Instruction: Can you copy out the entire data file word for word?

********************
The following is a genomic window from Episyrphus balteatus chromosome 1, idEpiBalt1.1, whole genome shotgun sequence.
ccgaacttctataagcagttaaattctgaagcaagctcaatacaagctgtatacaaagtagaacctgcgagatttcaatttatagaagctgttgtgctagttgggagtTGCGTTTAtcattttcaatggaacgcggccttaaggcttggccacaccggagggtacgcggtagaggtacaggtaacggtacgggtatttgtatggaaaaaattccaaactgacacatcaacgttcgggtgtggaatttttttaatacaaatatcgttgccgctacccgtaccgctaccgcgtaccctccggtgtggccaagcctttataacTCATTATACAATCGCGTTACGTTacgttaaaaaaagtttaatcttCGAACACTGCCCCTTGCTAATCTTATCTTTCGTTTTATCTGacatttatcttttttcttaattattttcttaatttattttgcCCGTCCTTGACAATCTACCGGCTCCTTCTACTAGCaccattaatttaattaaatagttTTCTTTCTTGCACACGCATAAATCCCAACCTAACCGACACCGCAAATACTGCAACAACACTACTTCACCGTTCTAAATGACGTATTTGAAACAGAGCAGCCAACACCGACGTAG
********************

The following is a genomic window from Episyrphus balteatus chromosome 1, idEpiBalt1.1, whole genome shotgun sequence.
ccgaacttctataagcagttaaattctgaagcaagctcaatacaagctgtatacaaagtagaacctgcgagatttcaatttatagaagctgttgtgctagttgggagtTGCGTTTAtcattttcaatggaacgcggccttaaggcttggccacaccggagggtacgcggtagaggtacaggtaacggtacgggtatttgtatggaaaaaattccaaactgacacatcaacgttcgggtgtggaatttttttaatacaaatatcgttgccgctacccgtaccgctaccgcgtaccctccggtgtggccaagcctttataacTCATTATACAATCGCGTTACGTTacgttaaaaaaagtttaatcttCGAACACTGCCCCTTGCTAATCTTATCTTTCGTTTTATCTGacatttatcttttttcttaattattttcttaatttattttgcCCGTCCTTGACAATCTACCGGCTCCTTCTACTAGCaccattaatttaattaaatagttTTCTTTCTTGCACACGCATAAATCCCAACCTAACCGACACCGCAAATACTGCAACAACACTACTTCACCGTTCTAAATGACGTATTTGAAACAGAGCAGCCAACACCGACGTAG